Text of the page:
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UN’s Yemen envoy pushes for new peace talks as fighting continues

MUSCAT: The UN’s Yemen envoy Martin Griffiths has met the country’s Houthi rebels in a push for new peace talks, as fighting continued Friday around the strategic port city of Hodeida.

Griffiths travelled to the Omani capital Muscat to meet the rebels after they refused to attend negotiations in Geneva last week.

Mohammed Abdulsalam, head of the Houthi delegation, and fellow rebel official Abdelmalak al-Ajri discussed the reasons for their absence from Geneva with the United Nations envoy, the rebel-run Saba news agency said.

The first negotiations between Yemen’s warring sides in two years were scheduled to start last Thursday, but a Yemeni government delegation left after the Houthis decided not to attend.

The rebels had accused the UN of failing to guarantee the return of their delegation from Switzerland to the Yemeni capital Sanaa and to secure the evacuation of wounded rebels to Oman.

This Thursday’s discussions also covered the “necessary measures” needed for fresh talks set for “as soon as possible”, Saba reported.

Hamid Assem, a member of the Houthi delegation, said on Friday there had been no breakthrough. “There has not been progress regarding the discussions while we have not received the guarantees,” he said by phone.

Griffiths is also scheduled to visit the Yemeni capital Sanaa, held by the Houthis, and Saudi Arabia, which leads a coalition against the rebels.

Dozens killed in fighting

The last talks between the Houthis and the Yemeni government, led by President Abedrabbo Mansour Hadi, took place in Kuwait in 2016.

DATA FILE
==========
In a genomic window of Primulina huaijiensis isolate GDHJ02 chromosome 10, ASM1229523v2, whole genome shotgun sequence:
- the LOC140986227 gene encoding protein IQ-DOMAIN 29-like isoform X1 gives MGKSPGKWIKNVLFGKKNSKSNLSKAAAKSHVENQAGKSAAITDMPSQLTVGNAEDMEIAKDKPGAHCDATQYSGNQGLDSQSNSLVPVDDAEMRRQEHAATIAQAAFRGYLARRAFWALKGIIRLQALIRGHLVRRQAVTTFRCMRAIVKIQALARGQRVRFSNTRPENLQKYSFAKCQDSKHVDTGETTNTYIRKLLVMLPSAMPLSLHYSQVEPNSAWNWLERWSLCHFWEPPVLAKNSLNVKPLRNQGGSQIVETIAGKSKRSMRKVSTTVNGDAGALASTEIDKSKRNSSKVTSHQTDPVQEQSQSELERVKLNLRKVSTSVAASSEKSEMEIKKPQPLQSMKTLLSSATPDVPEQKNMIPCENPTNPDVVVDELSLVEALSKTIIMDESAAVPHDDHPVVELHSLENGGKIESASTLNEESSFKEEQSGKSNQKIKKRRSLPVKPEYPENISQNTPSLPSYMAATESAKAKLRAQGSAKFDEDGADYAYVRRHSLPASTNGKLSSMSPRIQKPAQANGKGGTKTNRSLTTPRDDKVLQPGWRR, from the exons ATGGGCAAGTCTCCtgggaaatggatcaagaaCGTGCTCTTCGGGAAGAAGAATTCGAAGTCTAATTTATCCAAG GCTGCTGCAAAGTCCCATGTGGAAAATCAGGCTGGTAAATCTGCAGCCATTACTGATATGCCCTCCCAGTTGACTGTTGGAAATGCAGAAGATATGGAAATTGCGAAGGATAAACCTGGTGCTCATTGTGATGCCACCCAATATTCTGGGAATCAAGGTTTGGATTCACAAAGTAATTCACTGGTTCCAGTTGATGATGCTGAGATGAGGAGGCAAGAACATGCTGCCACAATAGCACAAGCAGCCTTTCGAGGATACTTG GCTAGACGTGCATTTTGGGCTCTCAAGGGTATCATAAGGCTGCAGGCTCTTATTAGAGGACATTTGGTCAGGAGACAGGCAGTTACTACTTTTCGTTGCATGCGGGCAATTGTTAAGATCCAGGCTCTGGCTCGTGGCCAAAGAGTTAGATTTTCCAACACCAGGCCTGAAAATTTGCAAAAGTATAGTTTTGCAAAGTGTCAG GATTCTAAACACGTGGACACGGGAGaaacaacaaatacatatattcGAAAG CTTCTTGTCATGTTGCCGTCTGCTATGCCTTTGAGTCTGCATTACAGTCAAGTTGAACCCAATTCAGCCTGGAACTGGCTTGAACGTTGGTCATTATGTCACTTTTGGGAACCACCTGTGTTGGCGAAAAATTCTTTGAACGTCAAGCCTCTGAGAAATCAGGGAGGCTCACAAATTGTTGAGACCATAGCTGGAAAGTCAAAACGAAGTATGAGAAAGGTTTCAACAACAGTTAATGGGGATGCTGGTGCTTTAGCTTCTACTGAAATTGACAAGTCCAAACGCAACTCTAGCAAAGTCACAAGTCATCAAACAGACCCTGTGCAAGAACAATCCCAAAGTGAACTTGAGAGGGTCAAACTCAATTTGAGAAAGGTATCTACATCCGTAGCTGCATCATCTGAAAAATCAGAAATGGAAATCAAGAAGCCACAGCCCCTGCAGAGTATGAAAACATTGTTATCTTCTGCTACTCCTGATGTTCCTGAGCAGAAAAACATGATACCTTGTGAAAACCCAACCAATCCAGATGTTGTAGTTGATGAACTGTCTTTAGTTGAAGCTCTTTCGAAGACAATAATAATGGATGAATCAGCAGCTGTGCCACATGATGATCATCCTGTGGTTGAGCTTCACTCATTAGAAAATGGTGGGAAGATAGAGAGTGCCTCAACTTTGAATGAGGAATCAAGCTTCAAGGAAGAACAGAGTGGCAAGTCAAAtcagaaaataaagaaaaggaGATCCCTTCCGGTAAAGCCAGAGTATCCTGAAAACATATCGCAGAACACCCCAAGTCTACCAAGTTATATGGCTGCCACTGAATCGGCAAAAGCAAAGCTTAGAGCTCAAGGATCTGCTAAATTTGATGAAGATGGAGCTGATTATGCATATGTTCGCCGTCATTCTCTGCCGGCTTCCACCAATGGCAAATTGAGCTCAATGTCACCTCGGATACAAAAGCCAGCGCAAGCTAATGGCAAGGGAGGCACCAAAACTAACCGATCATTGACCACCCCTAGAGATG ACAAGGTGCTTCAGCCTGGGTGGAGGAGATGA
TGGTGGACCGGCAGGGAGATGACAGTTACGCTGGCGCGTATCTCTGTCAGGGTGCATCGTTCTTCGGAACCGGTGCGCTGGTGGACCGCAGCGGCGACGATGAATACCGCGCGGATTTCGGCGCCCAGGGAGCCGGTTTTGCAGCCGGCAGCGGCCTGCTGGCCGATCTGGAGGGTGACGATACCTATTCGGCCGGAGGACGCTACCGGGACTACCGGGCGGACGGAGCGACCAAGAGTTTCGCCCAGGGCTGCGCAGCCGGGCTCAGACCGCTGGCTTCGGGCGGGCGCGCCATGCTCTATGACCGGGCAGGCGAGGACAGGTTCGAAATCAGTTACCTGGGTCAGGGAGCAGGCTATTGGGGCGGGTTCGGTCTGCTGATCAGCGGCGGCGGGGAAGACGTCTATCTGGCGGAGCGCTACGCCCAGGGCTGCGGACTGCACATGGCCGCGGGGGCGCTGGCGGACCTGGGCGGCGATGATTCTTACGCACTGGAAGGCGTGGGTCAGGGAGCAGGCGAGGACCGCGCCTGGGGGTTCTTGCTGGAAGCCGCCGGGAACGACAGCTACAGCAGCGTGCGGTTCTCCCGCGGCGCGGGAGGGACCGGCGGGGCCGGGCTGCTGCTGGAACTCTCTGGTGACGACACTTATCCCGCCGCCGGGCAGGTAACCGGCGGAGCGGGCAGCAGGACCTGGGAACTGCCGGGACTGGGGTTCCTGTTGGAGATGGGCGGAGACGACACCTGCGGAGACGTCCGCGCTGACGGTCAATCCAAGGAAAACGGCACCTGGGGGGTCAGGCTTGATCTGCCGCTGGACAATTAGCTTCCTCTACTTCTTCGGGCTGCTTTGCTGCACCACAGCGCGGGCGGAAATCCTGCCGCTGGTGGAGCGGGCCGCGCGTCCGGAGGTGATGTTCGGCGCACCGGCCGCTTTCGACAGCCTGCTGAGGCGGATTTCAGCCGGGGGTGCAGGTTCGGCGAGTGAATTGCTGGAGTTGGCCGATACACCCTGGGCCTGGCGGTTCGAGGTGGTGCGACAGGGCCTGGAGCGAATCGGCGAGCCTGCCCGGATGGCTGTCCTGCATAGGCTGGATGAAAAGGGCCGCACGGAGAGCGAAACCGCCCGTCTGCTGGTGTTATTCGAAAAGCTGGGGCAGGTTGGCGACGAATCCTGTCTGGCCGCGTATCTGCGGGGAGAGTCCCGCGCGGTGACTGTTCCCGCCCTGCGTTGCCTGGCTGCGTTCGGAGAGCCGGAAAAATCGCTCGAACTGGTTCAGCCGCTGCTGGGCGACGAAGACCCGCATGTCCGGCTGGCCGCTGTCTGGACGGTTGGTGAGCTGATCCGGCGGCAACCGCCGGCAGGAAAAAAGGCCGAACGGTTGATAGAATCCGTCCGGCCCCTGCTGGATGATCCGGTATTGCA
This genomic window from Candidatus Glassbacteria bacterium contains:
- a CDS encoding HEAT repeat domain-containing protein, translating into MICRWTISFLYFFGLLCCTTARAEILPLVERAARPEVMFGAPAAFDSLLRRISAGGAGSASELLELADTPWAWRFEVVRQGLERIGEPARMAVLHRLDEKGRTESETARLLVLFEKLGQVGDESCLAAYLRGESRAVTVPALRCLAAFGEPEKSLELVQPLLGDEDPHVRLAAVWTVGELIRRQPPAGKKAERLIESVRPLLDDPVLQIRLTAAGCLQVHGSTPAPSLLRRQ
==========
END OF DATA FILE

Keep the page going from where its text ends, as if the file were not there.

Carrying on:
Those negotiations faltered over power-sharing and the rebel withdrawal from key cities including Sanaa. They collapsed after 108 days and the rebel delegation was subsequently stranded in Oman for three months due to a coalition air blockade.

After the failure of the Geneva talks, deadly clashes resumed around the Houthi-held port city of Hodeida, a vital entry point for aid to a country teetering on the edge of famine.

Sixteen rebels died in a coalition air strike in the far south of the city on Thursday evening, according to military and medical sources in the province. Three pro-government fighters were killed the same evening when a military vehicle was hit by a shell to the east of Hodeida city.

Over 60 people have died in fighting around Hodeida since Wednesday, when Yemeni government forces said they seized two major supply routes into the port city.

The Houthis launched a counter-offensive on Thursday to retake the roads, which link Hodeida to Sanaa, military sources said.

“Sporadic fighting took place in Friday in various areas around the city,” said a government military source.

Separately, in Yemen’s Mahra province of Mahra, two coalition soldiers died Friday morning when their helicopter crashed due to a technical fault.

The pilot and co-pilot were killed during an operation targeting “terrorists”, the coalition said.

Imams appeal to worshippers

Facing intense pressure in Hodeida, the rebels have used their Al-Masirah television channel to implore their supporters to fight for the city.

At Sanaa’s Dhi al-Nourain Mosque, popular with Houthi supporters, an imam leading Friday prayers made an appeal: “Hodeida cries out to everyone, Hodeida belongs to all Yemenis, it must be defended.”

Religious leaders called on worshippers to help civilians who had fled the fighting.

The UN said on Friday the situation around Hodeida was “alarming” and threatened aid deliveries.

The World Food Programme (WFP) said it was “extremely concerned about the series of security incidents in Hodeida city”, saying they affected “sites critical for the humanitarian response in Yemen.”

In August, WFP said it had provided emergency food assistance to some 700,000 of the around 900,000 people in the province considered to be at severe risk.



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